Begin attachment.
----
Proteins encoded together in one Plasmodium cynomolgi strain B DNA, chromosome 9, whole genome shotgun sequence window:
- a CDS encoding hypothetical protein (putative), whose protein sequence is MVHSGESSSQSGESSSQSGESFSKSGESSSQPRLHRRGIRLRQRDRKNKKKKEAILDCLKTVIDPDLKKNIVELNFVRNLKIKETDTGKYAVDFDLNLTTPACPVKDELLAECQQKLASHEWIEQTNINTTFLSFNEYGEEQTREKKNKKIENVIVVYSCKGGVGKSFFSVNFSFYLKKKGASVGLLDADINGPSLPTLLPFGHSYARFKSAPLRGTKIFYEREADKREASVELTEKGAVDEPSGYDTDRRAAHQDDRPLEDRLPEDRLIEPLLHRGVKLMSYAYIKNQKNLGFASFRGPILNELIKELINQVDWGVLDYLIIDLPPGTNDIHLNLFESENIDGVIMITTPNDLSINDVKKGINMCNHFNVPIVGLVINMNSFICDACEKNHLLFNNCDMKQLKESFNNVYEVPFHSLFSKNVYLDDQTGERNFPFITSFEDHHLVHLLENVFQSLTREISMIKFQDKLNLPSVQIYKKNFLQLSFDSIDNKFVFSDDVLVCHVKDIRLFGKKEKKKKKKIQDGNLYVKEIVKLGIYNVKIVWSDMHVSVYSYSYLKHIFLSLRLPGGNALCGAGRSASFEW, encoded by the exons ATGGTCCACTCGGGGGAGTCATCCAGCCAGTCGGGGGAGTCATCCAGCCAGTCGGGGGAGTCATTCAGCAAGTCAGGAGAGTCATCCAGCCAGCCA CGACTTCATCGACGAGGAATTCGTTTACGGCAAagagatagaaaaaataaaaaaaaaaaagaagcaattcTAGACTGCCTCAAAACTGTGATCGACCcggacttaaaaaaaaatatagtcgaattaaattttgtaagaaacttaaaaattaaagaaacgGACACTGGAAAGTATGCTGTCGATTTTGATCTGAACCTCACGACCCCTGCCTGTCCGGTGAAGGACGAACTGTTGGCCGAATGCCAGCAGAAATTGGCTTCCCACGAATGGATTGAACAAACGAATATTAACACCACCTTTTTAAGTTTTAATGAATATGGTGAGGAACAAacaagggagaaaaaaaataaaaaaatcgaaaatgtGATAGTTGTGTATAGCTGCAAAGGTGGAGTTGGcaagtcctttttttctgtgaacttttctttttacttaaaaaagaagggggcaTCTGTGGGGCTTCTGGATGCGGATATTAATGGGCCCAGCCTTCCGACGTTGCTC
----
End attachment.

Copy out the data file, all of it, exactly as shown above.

Proteins encoded together in one Plasmodium cynomolgi strain B DNA, chromosome 9, whole genome shotgun sequence window:
- a CDS encoding hypothetical protein (putative), whose protein sequence is MVHSGESSSQSGESSSQSGESFSKSGESSSQPRLHRRGIRLRQRDRKNKKKKEAILDCLKTVIDPDLKKNIVELNFVRNLKIKETDTGKYAVDFDLNLTTPACPVKDELLAECQQKLASHEWIEQTNINTTFLSFNEYGEEQTREKKNKKIENVIVVYSCKGGVGKSFFSVNFSFYLKKKGASVGLLDADINGPSLPTLLPFGHSYARFKSAPLRGTKIFYEREADKREASVELTEKGAVDEPSGYDTDRRAAHQDDRPLEDRLPEDRLIEPLLHRGVKLMSYAYIKNQKNLGFASFRGPILNELIKELINQVDWGVLDYLIIDLPPGTNDIHLNLFESENIDGVIMITTPNDLSINDVKKGINMCNHFNVPIVGLVINMNSFICDACEKNHLLFNNCDMKQLKESFNNVYEVPFHSLFSKNVYLDDQTGERNFPFITSFEDHHLVHLLENVFQSLTREISMIKFQDKLNLPSVQIYKKNFLQLSFDSIDNKFVFSDDVLVCHVKDIRLFGKKEKKKKKKIQDGNLYVKEIVKLGIYNVKIVWSDMHVSVYSYSYLKHIFLSLRLPGGNALCGAGRSASFEW, encoded by the exons ATGGTCCACTCGGGGGAGTCATCCAGCCAGTCGGGGGAGTCATCCAGCCAGTCGGGGGAGTCATTCAGCAAGTCAGGAGAGTCATCCAGCCAGCCA CGACTTCATCGACGAGGAATTCGTTTACGGCAAagagatagaaaaaataaaaaaaaaaaagaagcaattcTAGACTGCCTCAAAACTGTGATCGACCcggacttaaaaaaaaatatagtcgaattaaattttgtaagaaacttaaaaattaaagaaacgGACACTGGAAAGTATGCTGTCGATTTTGATCTGAACCTCACGACCCCTGCCTGTCCGGTGAAGGACGAACTGTTGGCCGAATGCCAGCAGAAATTGGCTTCCCACGAATGGATTGAACAAACGAATATTAACACCACCTTTTTAAGTTTTAATGAATATGGTGAGGAACAAacaagggagaaaaaaaataaaaaaatcgaaaatgtGATAGTTGTGTATAGCTGCAAAGGTGGAGTTGGcaagtcctttttttctgtgaacttttctttttacttaaaaaagaagggggcaTCTGTGGGGCTTCTGGATGCGGATATTAATGGGCCCAGCCTTCCGACGTTGCTC